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New York Family, March 2010 » Page 58

House Rules

How To Design A Family-Friendly Apartment That Doesn’t Sacrifice On Style

Can you have a home you love that suits your tastes and style while also accommodating your children and all their toys, gear, and messes? We think so, with a little thoughtful planning and care. To get you started, here are a few ideas from some design experts.

Design A Kid-Friendly Kitchen

In many households, the kitchen is the center of activity—making it even more essential that the room be family-friendly. Robert Dobbs, a certified kitchen and bathroom designer with Elgot, a design company based in Manhattan, says families looking to remodel their kitchen may want to consider “U-shaped kitchens, [because they] work well to keep kids on the opposite side of the island [and away from the cooking area].” Also, Dobbs says to be sure to “leave [ample] space between open oven or dishwasher doors and cabinets,” as this helps enable safe passageway through the kitchen. When it comes to flooring, solid wood or laminate floors are both resilient surfaces that make for easy clean-up, while cork is another good option because it makes standing for long periods of time easier on your feet—and on a baby’s crawling hands and knees. For people with small kitchens, Dobbs says internal storage options like pull-out pantries really maximize space.

Choose Sensible Carpeting

When choosing a carpet for your living room, comfort, maintenance, and aesthetics are all important factors that come into play. “From a health standpoint, wool, cotton, and silk are natural fiber options that are free of any harsh chemicals,” explains Angela Gruszka of ABC Carpet & Home. She recommends these rugs to families with young children or babies, and wool or sheepskin rugs to families with children a bit older, as these rugs are “extremely durable and easily cleanable.” Steven Forrey, sales manager at The Rug Company, agrees, favoring Tibetan wool rugs—particularly for families that are seeking minimal upkeep and maximum décor. Boasting incredibly high-quality wool, these rugs are stain resistant, durable, and natural. As a final precaution, go barefoot in carpeted areas. Leaving your shoes at the door will ultimately shorten your housecleaning by a considerable amount, saving you time and money when it comes to maintaining the space.

Pick Out The Right Couch

Above all, invest in durable seating. “A coffee table from Ikea is just as good as a table from any other place,” says Debbie Wiener, author of “Slob Proof! Real-Life Home Decorating Solutions.” “But you can always tell a bad sofa from a good one.” When shopping for a sofa, make sure it has a strong frame, a cushion with down and a thick fabric. “We almost always recommend slipcovered sofas,” offers Leigh Oshirak, director of marketing and public relations at Pottery Barn and a mother of two. Next time your child spills pasta sauce or apple juice, she suggests a simple way to cut down on cleaning time—and the bill: Simply unzip the slipcover and throw it into the washing machine. Jonathan Balthaser, manager of Rico, a Brooklyn-based furniture store, suggests an alternative. “Whenever parents come to our store, we always recommend leather or Ultrasuede as the upholstery,” he says. These materials boast durability and are easy to clean. Rest assured that any child-inflicted stains should not leave permanent damage.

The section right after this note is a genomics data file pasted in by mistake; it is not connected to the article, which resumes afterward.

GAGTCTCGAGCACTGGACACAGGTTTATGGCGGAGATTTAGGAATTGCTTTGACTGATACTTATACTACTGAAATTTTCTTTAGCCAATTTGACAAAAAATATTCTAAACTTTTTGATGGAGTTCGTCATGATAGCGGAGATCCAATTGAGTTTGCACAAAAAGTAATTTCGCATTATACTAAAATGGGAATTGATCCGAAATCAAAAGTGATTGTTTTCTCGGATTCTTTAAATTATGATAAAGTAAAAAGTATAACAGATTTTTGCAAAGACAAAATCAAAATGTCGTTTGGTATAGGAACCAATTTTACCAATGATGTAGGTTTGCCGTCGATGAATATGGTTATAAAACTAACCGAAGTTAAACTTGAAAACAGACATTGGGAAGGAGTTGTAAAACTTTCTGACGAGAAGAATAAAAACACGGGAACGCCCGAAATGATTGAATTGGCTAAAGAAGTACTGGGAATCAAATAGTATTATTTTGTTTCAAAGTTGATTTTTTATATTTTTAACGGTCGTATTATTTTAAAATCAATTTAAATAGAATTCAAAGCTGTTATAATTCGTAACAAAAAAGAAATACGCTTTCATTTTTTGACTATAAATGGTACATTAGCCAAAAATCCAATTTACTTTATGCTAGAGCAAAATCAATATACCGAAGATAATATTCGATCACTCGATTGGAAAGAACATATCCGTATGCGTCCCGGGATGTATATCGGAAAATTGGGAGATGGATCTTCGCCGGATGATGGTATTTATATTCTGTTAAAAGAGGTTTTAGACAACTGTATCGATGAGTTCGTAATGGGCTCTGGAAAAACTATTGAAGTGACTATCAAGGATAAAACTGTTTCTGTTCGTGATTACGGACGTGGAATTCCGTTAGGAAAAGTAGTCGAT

Have A Thoughtfully Lit Home

Kimberly Oliver of Design Within Reach cautions parents to avoid floor lighting or unsteady table lamps that can be knocked over. Instead, select pieces with a heavy base that will remain in place. Or, says author Wiener, swap floor and table lamps for overhead lighting, which prevents broken lamps and stained shades, and gives your family more room to play. If you’re showcasing family pictures, track lighting is a great option, according to Fred Katz, owner of Lightforms Inc., because the lights spotlight select areas on the wall. Another fixture to consider is an immediate over-the-shoulder light for reading. This works well in situations where one of the kids wants to watch TV, but another prefers to read a book. The overhead light won’t illuminate the entire room, allowing your kids to stay engaged in the program—and on good terms with each other.

Invest In Furniture That Grows With Your Child When Danielle Hansmeyer, SVP of Restoration Hardware Baby & Child, was pregnant and looking to buy furniture for her nursery, she found that there was a “void in the market for good quality, sophisticated design at a reasonable price.” She returned from maternity leave with a slew of ideas, creating the store’s Baby & Child line, which recently launched. It features an assortment of convertible cribs, elegant bedding, bathroom accessories and more that Hansmeyer says are “subtle, but fun” and “seamless with the rest of your home.” Check out the cribs that convert into a toddler bed and “big kid bed,” and changing tables that transform into dressers in styles “that are pretty timeless.” As Hansmeyer notes, “Being able to buy something that will live with your child for 10 years” is worth the investment. G

—Reported by Kristen Duca, Jordana Jaffe, Darcy Newell, and Kate Willard